September 2, 2016

Dolly Mixture - Demonstration Tapes, 1984


Really gorgeous, stripped-down new wave and punk-tinged pop rock recorded between 1979 and 1983 and then self-released as a double vinyl in 1984--the trio's only full-length. Though Dolly Mixture's sound hits a sweet spot between punk and girl-group pop (unsurprisingly, as the story goes that the band was born from a mutual love of The Undertones and The Shangri-Las), the three actively pushed back against Chrysalis Records's attempt to market them as a girl group, keeping their sound loose and lo-fi and their songs short and sweet.

This is more rock-centric than what we usually post around here, but that's what I grew up listening to, and I'll always love it. Demonstration Tapes has an immediate appeal: swooning harmonies, sophisticated top lines, and a room-tone warmth slightly ahead of The Vaselines and Beat Happening. Disarming in how dry and direct (but still irrefutably pretty) it is. Good for fans of Marine Girls. Kurt Cobain would have loved this. I'm always surprised it doesn't get tossed around more. Ideal late summer headphones music.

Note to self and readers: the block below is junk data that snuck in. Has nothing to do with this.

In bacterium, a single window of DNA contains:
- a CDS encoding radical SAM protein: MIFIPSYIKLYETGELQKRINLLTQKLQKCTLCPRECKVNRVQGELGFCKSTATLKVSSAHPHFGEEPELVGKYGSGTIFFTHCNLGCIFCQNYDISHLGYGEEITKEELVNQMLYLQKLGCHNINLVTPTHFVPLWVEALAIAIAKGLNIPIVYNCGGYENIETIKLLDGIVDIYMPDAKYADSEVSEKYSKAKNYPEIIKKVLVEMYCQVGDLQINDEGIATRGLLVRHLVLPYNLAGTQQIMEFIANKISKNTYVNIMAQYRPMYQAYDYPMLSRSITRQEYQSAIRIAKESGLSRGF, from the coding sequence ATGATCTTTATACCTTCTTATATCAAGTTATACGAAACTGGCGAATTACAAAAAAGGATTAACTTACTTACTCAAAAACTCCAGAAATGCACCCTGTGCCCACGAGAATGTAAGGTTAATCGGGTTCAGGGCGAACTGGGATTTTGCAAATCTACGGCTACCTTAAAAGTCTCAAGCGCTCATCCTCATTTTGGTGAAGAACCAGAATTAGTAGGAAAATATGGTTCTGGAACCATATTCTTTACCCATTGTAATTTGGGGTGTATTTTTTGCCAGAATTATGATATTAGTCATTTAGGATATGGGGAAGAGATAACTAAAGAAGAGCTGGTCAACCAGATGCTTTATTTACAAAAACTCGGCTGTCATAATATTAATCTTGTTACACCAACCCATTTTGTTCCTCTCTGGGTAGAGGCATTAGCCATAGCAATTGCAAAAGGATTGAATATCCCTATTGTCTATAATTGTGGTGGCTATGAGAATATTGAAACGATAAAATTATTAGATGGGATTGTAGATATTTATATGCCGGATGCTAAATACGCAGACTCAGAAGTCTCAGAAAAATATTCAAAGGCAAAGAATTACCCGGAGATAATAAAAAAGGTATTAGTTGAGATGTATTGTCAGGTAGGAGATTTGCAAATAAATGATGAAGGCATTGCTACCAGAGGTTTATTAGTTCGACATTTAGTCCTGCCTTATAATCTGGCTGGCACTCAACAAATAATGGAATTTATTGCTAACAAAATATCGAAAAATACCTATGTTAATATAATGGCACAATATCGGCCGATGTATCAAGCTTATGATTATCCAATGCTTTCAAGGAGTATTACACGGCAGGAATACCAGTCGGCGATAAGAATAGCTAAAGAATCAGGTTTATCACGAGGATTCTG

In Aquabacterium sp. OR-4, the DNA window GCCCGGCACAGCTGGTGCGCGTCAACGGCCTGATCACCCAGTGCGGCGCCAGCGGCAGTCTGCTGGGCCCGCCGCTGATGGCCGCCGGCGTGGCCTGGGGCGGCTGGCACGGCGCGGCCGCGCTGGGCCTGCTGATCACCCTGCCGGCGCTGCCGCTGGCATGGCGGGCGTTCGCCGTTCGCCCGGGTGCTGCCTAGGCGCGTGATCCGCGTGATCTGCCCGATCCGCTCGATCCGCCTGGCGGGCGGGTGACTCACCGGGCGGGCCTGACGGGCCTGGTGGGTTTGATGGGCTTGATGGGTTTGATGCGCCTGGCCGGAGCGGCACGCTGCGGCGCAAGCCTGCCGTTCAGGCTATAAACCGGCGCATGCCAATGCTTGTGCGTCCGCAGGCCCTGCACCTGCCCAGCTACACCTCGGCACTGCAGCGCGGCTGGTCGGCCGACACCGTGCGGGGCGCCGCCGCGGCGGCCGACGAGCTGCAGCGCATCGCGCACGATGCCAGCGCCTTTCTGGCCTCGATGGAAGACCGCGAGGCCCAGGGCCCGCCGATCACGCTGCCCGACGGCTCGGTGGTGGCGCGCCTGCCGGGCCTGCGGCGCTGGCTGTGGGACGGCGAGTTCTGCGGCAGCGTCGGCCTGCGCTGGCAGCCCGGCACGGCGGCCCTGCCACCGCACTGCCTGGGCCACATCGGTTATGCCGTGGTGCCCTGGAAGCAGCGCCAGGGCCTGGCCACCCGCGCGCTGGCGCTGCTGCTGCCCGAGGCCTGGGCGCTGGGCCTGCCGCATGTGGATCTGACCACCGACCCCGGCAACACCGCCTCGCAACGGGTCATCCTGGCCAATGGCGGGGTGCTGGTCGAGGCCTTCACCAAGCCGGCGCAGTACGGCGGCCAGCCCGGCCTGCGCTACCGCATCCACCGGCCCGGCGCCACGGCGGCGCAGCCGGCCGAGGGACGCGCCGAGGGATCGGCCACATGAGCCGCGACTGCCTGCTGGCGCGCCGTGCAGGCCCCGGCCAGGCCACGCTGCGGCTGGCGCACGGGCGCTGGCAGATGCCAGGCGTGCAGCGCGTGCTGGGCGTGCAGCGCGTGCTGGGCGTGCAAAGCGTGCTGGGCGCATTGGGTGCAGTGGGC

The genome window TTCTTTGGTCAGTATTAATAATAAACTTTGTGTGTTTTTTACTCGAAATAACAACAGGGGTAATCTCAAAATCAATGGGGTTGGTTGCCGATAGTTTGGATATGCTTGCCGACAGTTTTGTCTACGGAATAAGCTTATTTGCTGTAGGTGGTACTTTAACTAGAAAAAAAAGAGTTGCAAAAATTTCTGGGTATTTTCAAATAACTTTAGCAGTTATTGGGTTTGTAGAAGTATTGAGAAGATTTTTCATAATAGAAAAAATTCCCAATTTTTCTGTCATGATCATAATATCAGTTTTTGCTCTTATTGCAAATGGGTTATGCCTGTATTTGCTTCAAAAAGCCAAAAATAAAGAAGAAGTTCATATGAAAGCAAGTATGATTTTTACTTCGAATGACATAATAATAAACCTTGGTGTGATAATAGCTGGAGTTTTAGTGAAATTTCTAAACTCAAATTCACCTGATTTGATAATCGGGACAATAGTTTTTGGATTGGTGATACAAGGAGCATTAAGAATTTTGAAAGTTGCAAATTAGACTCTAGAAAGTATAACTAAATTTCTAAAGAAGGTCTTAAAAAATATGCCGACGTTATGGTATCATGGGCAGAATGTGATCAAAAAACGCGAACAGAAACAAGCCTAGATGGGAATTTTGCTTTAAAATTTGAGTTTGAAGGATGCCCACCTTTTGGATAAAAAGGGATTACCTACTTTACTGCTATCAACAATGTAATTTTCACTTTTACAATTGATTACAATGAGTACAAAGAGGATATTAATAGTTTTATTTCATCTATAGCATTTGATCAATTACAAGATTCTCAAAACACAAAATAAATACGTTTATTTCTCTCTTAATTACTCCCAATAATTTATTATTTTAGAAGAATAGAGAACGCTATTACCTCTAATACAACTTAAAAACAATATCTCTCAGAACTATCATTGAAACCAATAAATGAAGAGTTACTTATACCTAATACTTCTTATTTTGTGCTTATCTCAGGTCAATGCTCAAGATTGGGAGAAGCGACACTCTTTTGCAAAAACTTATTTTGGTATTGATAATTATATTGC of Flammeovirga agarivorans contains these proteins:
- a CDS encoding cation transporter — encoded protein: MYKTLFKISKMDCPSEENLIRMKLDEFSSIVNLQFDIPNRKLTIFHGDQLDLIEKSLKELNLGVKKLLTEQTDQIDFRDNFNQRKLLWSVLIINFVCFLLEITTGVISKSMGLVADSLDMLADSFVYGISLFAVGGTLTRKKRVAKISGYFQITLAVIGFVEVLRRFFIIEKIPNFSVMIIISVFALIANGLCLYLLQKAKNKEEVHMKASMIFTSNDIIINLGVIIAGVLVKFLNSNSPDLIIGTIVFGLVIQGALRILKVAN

August 31, 2016

Yungchen Lhamo - Coming Home, 1998


Beautifully sparse downtempo album by Yungchen Lhamo, celebrated Tibetan musician and cultural ambassador whose birth name literally means "Goddess of Song." Lhamo fled her home country by traveling across the Himalayas in 1989 and has been living in exile in New York ever since. Her work has been met with worldwide renown, winning awards and performing with the biggest artist of the 90s: Annie Lennox, Billy Corgan, Peter Gabriel, and Michael Stipe, among others. More information can be found on her foundation's website